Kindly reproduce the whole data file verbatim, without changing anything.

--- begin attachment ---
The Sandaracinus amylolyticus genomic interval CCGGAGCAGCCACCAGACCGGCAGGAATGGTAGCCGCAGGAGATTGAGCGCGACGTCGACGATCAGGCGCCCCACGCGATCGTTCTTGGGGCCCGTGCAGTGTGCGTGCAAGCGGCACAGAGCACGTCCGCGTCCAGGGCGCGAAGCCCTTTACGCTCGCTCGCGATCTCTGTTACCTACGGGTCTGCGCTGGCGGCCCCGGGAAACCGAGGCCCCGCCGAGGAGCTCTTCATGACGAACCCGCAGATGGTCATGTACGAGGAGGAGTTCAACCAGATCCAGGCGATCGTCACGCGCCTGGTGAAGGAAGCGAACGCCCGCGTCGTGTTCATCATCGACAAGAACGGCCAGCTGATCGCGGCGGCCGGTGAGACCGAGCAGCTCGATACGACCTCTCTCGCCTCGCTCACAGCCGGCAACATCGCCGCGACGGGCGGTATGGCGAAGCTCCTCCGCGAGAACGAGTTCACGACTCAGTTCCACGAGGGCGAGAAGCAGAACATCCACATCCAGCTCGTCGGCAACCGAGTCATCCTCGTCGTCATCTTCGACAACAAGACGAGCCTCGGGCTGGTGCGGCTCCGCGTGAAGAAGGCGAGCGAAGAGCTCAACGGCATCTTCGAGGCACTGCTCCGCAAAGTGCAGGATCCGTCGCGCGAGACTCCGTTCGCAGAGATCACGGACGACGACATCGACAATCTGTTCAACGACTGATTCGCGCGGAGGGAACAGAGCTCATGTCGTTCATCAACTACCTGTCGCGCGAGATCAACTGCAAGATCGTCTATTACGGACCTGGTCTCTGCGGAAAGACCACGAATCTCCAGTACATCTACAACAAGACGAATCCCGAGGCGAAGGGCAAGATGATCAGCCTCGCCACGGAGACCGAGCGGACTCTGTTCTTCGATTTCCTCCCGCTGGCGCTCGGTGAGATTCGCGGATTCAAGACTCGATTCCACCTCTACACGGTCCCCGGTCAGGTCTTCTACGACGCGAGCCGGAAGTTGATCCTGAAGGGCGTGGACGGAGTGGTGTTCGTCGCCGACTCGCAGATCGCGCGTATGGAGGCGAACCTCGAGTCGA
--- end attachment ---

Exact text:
The Sandaracinus amylolyticus genomic interval CCGGAGCAGCCACCAGACCGGCAGGAATGGTAGCCGCAGGAGATTGAGCGCGACGTCGACGATCAGGCGCCCCACGCGATCGTTCTTGGGGCCCGTGCAGTGTGCGTGCAAGCGGCACAGAGCACGTCCGCGTCCAGGGCGCGAAGCCCTTTACGCTCGCTCGCGATCTCTGTTACCTACGGGTCTGCGCTGGCGGCCCCGGGAAACCGAGGCCCCGCCGAGGAGCTCTTCATGACGAACCCGCAGATGGTCATGTACGAGGAGGAGTTCAACCAGATCCAGGCGATCGTCACGCGCCTGGTGAAGGAAGCGAACGCCCGCGTCGTGTTCATCATCGACAAGAACGGCCAGCTGATCGCGGCGGCCGGTGAGACCGAGCAGCTCGATACGACCTCTCTCGCCTCGCTCACAGCCGGCAACATCGCCGCGACGGGCGGTATGGCGAAGCTCCTCCGCGAGAACGAGTTCACGACTCAGTTCCACGAGGGCGAGAAGCAGAACATCCACATCCAGCTCGTCGGCAACCGAGTCATCCTCGTCGTCATCTTCGACAACAAGACGAGCCTCGGGCTGGTGCGGCTCCGCGTGAAGAAGGCGAGCGAAGAGCTCAACGGCATCTTCGAGGCACTGCTCCGCAAAGTGCAGGATCCGTCGCGCGAGACTCCGTTCGCAGAGATCACGGACGACGACATCGACAATCTGTTCAACGACTGATTCGCGCGGAGGGAACAGAGCTCATGTCGTTCATCAACTACCTGTCGCGCGAGATCAACTGCAAGATCGTCTATTACGGACCTGGTCTCTGCGGAAAGACCACGAATCTCCAGTACATCTACAACAAGACGAATCCCGAGGCGAAGGGCAAGATGATCAGCCTCGCCACGGAGACCGAGCGGACTCTGTTCTTCGATTTCCTCCCGCTGGCGCTCGGTGAGATTCGCGGATTCAAGACTCGATTCCACCTCTACACGGTCCCCGGTCAGGTCTTCTACGACGCGAGCCGGAAGTTGATCCTGAAGGGCGTGGACGGAGTGGTGTTCGTCGCCGACTCGCAGATCGCGCGTATGGAGGCGAACCTCGAGTCGA